8. 9. Delegate <ul><li>In this style, we are: </li></ul><ul><li>Cheerleaders - encouraging students not to give up and quit, but to rise to the occasion. </li></ul><ul><li>Students have to finish writing the final project (usually chapters 4 and 5). </li></ul><ul><li>The “proud parent.” The dissertation is done, & the defense complete. On to publication and helping the student transition from doctoral candidate to Doctor. </li></ul>
    9. 10. Suggestions <ul><li>Open communication with mentees. </li></ul><ul><li>No one size fits all or even most! </li></ul><ul><li>If the relationship is not working, try to resolve the issues. If you cannot, terminate the relationship. </li></ul><ul><li>As the mentor, know when to say when. </li></ul><ul><li>Don’t over extend yourself as a mentor. </li></ul>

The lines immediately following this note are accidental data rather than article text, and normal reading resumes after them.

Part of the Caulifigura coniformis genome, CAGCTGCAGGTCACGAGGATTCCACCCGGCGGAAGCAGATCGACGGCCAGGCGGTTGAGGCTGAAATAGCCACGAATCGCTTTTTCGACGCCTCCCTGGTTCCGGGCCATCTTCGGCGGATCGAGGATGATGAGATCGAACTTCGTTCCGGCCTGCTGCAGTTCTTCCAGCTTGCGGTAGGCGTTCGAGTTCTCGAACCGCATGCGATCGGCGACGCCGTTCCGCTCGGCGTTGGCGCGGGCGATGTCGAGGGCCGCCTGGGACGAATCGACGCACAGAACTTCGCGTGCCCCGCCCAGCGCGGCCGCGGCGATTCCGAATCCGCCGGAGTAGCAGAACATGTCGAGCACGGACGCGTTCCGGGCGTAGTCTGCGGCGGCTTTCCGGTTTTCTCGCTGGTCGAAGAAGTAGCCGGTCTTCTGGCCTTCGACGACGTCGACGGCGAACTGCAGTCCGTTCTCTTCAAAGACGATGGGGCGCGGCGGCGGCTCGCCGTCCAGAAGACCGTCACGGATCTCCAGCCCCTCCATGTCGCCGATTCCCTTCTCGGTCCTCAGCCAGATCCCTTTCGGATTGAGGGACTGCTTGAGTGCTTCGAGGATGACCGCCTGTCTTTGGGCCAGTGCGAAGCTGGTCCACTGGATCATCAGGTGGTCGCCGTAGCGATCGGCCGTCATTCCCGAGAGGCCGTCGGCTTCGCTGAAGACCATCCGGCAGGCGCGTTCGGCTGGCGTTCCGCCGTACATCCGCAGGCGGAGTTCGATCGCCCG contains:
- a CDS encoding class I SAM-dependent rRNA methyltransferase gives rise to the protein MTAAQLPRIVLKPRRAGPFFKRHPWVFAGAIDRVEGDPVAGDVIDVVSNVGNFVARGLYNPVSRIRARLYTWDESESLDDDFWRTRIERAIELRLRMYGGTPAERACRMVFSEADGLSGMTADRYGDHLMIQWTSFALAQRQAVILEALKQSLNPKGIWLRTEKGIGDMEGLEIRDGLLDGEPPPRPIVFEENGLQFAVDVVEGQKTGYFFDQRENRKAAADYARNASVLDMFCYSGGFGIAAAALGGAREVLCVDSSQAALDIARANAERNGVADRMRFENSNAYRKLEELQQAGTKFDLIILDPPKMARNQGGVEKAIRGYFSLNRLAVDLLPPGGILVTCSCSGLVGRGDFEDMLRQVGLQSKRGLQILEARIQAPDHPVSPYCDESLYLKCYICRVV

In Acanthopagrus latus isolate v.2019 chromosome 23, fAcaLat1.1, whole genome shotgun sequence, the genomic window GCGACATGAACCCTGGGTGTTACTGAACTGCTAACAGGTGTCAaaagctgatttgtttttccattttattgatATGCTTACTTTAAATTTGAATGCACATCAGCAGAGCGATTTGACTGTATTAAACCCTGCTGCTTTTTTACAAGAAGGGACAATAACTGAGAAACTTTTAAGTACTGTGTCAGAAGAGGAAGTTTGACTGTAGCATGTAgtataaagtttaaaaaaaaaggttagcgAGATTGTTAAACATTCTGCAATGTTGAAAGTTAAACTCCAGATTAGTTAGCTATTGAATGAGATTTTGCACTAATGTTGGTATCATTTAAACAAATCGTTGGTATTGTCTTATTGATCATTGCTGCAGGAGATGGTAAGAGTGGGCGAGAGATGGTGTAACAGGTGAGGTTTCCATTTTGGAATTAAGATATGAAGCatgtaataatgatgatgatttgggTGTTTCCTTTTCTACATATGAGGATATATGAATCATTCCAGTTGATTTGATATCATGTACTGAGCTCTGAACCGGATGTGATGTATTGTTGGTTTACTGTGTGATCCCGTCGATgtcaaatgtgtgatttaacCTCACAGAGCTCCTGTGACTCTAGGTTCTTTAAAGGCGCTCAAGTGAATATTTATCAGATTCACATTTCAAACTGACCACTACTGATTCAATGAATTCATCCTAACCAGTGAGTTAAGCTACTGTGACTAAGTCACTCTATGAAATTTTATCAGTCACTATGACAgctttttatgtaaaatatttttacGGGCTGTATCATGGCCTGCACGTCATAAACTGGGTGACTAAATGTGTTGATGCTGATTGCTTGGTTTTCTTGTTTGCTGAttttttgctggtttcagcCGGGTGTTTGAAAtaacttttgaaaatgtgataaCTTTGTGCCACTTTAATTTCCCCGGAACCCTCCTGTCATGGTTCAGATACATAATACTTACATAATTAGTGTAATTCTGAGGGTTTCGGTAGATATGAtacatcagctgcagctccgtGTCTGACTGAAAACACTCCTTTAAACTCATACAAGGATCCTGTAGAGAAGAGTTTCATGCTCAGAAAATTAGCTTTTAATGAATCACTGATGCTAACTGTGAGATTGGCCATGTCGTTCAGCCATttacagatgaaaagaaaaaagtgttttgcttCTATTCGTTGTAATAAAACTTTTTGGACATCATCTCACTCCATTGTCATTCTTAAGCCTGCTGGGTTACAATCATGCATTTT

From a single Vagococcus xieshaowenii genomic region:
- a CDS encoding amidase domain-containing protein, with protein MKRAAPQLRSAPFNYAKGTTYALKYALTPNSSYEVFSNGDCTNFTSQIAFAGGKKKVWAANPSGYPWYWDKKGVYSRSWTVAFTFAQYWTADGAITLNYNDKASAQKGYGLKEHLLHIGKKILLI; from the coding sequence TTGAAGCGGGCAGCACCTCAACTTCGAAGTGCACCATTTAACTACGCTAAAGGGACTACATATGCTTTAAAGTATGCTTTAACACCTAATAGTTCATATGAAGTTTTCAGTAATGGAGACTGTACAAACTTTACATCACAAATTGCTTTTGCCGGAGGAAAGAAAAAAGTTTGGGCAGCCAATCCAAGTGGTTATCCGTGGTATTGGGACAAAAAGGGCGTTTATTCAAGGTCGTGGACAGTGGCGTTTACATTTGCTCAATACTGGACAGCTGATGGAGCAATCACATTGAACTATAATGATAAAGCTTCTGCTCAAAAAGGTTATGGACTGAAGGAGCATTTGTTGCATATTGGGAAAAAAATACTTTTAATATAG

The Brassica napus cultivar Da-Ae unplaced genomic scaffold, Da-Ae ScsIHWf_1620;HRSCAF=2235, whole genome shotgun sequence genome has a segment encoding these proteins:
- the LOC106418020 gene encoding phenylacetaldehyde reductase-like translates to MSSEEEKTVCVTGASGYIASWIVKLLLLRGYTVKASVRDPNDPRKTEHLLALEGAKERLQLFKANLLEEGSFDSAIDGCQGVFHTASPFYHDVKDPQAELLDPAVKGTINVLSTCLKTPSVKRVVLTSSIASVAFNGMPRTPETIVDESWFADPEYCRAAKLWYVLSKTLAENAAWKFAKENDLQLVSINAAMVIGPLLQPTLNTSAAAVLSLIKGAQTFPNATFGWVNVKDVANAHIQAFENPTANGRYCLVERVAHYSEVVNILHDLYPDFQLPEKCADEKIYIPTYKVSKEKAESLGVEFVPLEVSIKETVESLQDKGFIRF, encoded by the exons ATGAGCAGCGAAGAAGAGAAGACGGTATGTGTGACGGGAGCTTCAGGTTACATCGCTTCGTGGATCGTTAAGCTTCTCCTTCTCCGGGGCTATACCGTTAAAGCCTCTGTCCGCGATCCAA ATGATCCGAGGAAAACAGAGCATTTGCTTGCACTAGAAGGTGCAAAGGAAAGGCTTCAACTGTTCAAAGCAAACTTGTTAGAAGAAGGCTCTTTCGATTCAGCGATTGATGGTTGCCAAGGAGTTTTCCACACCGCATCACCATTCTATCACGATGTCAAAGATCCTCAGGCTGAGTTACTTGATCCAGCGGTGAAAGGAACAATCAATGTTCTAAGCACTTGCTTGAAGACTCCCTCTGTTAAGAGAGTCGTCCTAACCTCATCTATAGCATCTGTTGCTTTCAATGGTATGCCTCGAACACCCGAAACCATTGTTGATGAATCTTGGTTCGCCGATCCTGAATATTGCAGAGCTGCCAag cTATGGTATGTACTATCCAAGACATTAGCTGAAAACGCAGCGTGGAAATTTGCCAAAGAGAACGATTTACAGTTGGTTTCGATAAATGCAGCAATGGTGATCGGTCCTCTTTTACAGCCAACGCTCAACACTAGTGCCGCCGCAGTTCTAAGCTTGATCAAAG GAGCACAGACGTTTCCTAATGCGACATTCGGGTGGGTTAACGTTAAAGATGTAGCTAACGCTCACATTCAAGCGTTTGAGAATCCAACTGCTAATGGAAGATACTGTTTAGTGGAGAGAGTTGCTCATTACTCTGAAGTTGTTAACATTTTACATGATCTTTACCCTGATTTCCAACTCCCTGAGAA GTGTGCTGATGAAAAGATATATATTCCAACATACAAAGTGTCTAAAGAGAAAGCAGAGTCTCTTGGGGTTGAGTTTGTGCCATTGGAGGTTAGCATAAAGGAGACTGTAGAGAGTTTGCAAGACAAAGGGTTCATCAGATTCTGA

10. 11. Mentoring Components <ul><li>Leverages </li></ul><ul><ul><li>Identity </li></ul></ul><ul><ul><li>Interaction </li></ul></ul><ul><ul><li>Information </li></ul></ul><ul><ul><li>Empathy </li></ul></ul><ul><ul><li>Self-Discovery </li></ul></ul><ul><ul><li>Monitoring </li></ul></ul><ul><ul><li>Observation </li></ul></ul><ul><ul><li>Feedback </li></ul></ul><ul><ul><li>Support </li></ul></ul>
    11. 12. Identity
    12. 13. Interaction
    13. 15. Information
    14. 16. Sharing Information
    15. 17. Empathy
    16. 18. Self-Discovery
    17. 19. Monitoring
    18. 21. Observation
    19. 22. Feedback
    20. 23. Encouragement & Feedback
    21. 24. Support
    22. 25. Meeting Minds
    23. 26. Appreciation & Respect
    24. 28. New Experiences
    25. 31. Shared & Individual Influence
    26. 33. Student Commitment
    27. 34. The Joys of Mentoring Questions? Danette Lance, Colorado Technical University Cynthia Calongne, Colorado Technical University [email_address] For a copy of these slides, visit: